It all started when a friend laid some wild irises on me from her garden.
I was just starting again- a humble renter with a parking lot full of gravel to garden. I think I had five fresh -looking corms.
Everywhere I have lived I have had success with flags and irises - for instance in a house that I rented I found one or two flags jutting out of the cement walk where they had been thoughtlessly crushed and abandoned.
"I'll separate these knots" I thought -and in no time I had large shining stands of the darned things.
Anyhoo, I had nothing but gravel and a former junkyard to plant some nine years ago, and my first babies were the irises.
When the first lovely, silken wild iris flowers showed their indigenous glowing souls the second year, I had picked nine million stones and assorted car junk from the developing beds.
By the time I finished planting and propagating irises, I had a basket of variegated from The Carleton Place Horticultural Society, Also some lovely white ones, giant yellow Iris from a friend, purple and mauve bearded wild, and some miniatures in magenta which bloom a little earlier.
Little did I know that after something like five years I would be saying "Take these irises -please".
Yep, they propagate in enormous bundles, and need to be thinned every two years or so.
The corms look like lobsters. When I separate mine I carefully relieve the soil of the plant and dip my corm in a bucket of clean, warmish water. I wash the roots and either send them to a friend or replant in another space.
In July when they have finished flowering, cut irises back to about four inches of leaf to neaten them and to allow the beauty of the next annuals to take shape.
I have never seen so
many blooms on one stem as on this wildflower. How exotic its
colour and delicate yellow fur look.
Most of my purple variety yield seven flowers on one stem. I haven't seen this in the wild, and yet the irises one finds by canoe in a duck-weed green shallow live gorgeously in tuffocks that hang out of a perfect water and nutrient supply.
The moral of the story- plant in lots of stone and gravel and add tons of healthy compost and topsoil to this. I also water every two days.
Though the purple blooms every year, the mauve takes a vacation after two years, and does not do so well in the shade. Yes, shade.When I had my parking lot shade garden, I went around saying "What can we grow in the shade" so often to myself I was probably interviewed by the RCMP for covert practises!!
My wild purple experience grows and blooms even in deep shade. What a lovely plant to work with. (As of this year, (2006) even my mauves are doing extremely well in deep shade!)
I haven't finished yet. There are hundreds of varieties to explore. What a wonderful sight they make in early summer!
Iris images on this site.image of mauve bearded with stripes; click the thumbnail on site.
Iris versicolor is harvested for its medicinal virtues. A common error is to mistake the Iris Missouriensis for the mauve variety of this medicinal harb. This page shows images of Iris Missouriensis.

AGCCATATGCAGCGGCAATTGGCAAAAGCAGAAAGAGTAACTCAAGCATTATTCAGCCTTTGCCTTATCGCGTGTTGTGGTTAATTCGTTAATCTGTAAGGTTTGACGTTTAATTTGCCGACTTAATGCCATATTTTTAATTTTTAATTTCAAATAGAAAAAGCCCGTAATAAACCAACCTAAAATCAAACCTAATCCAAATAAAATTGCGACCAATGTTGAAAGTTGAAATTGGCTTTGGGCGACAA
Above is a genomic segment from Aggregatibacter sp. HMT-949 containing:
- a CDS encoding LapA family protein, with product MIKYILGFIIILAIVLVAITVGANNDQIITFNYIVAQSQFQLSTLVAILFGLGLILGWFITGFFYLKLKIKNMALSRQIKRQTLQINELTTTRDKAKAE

versicolore (en francais) Iris versicolore
Espèce vivace introduite, de taille moyenne (70 cm), qui affectionne les lieux humides où il pousse en touffes et forme d’importantes colonies.
L’iris possède de longues feuilles fendues à la base et imbriquées. Généralement, la tige ne porte qu’une seule fleur à la fois, de couleur mauve et le rhizome horizontal est gros et charnu.
Le drainage des terres humides a tendance à faire régresser son habitat. L’ris versicolore est devenu l’emblème floral officiel du Québec depuis novembre 1999.
L'image montre un Canada coin, beau à voir, le roulement Quebecs' fleur provinciale sur son visage.
(French translated:, Iris versicolor)Iris versicolore (Iris versicolor) Family: Iridacées
Type vivace introduced, of average size (70 cm), that is fond of the humid places where it pushes in bunches and forms important colonies.
The iris possesses long, split leaves to the base, which are interlocked.
Generally, the stem carries only one flower at a time, of mauve color, and the horizontal rhizome is big and fleshy.
Drainage of the wetlands tends to decline its' habitat. Iris versicolor became the official flower emblem of Quebec since November 1999.
Image shows a Canada coin, beautiful to behold, bearing Quebecs' provincial flower on its face.
'Kermesina' name of Purple Bearded Blue Flag the striped version is the wild original, according to Czechoslovakian source...
Iris versicolor epidemic! Wetlands enthusiasts see the invasiveness of this Iris as a threat which could dry up wet habitats. These are described as noxious, the way some ecologists have described Dames Rocket (since it is invasive), however each of these plants contributes medicines (like Iridin or Irisin, which are pharmaceuticals for humans, that might be of importance to wildlife.
homeopathy who is right- is it purple, or is it mauve-mauve?
Wikipedia, on Iris
versicolor .."all types of Iris.
bearded is actual Iris by name, bearded, growing from rhizomes.
Limniris is a beardless Iris growing from rhizomes.
Irisin discussion by Susan Scutti suggests that irisin, a medicine made of Iris versicolor, was discovered as late as 2011. I feel this article is a joke, if you find such articles.
Counter to the blogged Irisin discussion
copyright Sue Risk, Northdays Image 2004 - 2015